Going to the circus is an entirely different prospect today than it was in Barnum’s day. Gone are the seedy reputations and the dubious animal and human rights records, replaced by tightly run multi-national businesses. The most well know, and one of the most popular live performance events around the world, is Cirque du Soleil. Acrobats have inspired awe throughout the ages, but in the modern circus world the levels of dedication and skill needed is often on a par with professional athletes.
Horacio Alcalá’s film, Grazing the Sky, follows eight different aspiring acrobats from around the world. Long gone are days when you had to be born into a circus family in order to learn the craft. Today, there are specialised schools where those whose dreams hover up in the air can study to realise their ambitions. Alcalá uses interviews to discover each acrobat’s motivations but it’s the beautifully choreographed scenes with the performers that really capture the elegance and the majesty of what they do.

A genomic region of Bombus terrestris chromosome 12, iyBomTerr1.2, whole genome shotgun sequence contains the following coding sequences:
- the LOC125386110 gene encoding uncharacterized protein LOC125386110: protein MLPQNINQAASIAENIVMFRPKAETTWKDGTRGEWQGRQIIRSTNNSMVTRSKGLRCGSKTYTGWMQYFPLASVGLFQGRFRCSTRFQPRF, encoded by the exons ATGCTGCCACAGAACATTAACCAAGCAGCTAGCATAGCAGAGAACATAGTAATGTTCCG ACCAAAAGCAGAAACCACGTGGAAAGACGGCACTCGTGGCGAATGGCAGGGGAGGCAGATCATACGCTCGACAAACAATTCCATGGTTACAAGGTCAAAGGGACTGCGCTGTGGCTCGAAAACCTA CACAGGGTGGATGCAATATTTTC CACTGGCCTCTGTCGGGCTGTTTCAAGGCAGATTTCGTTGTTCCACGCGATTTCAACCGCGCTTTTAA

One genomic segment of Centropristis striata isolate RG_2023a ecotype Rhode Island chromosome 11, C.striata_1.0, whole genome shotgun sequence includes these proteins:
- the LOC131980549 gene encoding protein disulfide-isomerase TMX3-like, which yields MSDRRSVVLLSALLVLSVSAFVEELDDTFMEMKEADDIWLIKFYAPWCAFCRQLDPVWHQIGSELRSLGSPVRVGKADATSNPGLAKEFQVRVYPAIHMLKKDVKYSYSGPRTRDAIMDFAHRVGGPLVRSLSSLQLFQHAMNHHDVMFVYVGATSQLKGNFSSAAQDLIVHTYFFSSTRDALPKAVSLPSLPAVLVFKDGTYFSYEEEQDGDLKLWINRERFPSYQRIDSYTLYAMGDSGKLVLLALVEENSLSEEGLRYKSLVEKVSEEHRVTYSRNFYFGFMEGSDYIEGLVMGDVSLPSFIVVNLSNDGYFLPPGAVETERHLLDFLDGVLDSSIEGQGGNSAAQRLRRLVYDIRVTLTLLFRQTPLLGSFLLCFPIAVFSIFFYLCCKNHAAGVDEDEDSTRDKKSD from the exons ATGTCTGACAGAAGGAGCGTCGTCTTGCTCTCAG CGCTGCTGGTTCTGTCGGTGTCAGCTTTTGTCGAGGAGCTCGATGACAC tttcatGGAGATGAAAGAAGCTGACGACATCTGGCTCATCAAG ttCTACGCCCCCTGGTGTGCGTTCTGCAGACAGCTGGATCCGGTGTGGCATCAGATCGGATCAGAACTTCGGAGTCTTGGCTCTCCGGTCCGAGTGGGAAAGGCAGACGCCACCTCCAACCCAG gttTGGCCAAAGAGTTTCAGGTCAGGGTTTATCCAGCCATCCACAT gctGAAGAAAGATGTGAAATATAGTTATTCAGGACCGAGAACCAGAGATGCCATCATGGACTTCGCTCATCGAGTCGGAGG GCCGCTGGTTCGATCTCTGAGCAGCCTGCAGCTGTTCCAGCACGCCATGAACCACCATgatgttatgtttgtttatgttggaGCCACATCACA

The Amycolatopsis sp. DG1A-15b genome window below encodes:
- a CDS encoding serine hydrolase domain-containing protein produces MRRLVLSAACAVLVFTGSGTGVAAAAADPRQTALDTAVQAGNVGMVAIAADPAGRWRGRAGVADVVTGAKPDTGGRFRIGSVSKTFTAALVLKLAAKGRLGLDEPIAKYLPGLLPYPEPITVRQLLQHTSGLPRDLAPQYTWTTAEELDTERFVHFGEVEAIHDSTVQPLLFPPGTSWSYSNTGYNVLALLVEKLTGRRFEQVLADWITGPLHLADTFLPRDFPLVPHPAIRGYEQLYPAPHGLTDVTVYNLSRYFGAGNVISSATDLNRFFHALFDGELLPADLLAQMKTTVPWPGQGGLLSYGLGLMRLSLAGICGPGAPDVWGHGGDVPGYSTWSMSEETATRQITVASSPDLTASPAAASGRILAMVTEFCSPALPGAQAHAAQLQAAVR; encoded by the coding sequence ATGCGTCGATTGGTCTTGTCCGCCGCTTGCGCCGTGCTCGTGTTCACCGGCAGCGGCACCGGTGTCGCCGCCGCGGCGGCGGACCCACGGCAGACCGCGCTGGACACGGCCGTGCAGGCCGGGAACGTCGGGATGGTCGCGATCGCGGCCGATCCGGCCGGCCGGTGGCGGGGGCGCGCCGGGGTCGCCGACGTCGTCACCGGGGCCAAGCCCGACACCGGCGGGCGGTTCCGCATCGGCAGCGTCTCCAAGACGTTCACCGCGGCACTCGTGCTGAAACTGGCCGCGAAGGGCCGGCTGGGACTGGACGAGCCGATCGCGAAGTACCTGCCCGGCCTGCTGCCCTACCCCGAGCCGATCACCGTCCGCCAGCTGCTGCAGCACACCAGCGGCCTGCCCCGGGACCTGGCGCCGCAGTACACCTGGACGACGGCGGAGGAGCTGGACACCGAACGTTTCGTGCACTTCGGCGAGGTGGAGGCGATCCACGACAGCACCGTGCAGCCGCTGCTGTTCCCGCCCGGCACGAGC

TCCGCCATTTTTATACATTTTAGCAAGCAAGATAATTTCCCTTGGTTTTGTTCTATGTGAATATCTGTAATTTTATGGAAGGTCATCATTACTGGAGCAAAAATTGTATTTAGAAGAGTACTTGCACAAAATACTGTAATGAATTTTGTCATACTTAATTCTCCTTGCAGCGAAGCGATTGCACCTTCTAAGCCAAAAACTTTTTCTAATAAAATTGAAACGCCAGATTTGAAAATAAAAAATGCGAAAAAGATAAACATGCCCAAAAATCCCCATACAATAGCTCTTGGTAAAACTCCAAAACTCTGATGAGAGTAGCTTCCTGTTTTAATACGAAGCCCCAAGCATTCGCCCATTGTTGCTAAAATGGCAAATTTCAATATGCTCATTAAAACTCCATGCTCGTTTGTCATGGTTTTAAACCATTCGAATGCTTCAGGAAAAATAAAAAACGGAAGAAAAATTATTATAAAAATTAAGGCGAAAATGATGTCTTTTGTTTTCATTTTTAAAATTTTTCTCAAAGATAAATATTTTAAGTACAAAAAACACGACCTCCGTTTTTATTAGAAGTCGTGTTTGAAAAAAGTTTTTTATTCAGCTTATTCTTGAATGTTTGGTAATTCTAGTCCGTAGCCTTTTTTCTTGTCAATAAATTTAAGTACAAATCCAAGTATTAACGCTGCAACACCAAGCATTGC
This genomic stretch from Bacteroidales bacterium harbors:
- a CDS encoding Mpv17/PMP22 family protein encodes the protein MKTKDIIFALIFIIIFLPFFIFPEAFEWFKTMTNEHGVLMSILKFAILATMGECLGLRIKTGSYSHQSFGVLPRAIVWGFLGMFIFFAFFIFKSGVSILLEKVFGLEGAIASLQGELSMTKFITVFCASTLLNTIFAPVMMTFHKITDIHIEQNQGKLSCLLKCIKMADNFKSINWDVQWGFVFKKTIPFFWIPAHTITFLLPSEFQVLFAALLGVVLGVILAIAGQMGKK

Grazing the Sky is a film which feels as much a work of art or philosophical treatise on the meaning of live as it does a documentary. It feels like a metaphor and it’s more of a stream of consciousness at times than linear narrative. Being an acrobat can be a lonely life, with constant travel around the world, but despite being highly individualistic they find kinship and make bonds with their fellow artists and performers. However, they often find it impossible to keep their feet on the ground.
Grazing the Sky is released on DVD and Blu-ray by Matchbox Films on Monday.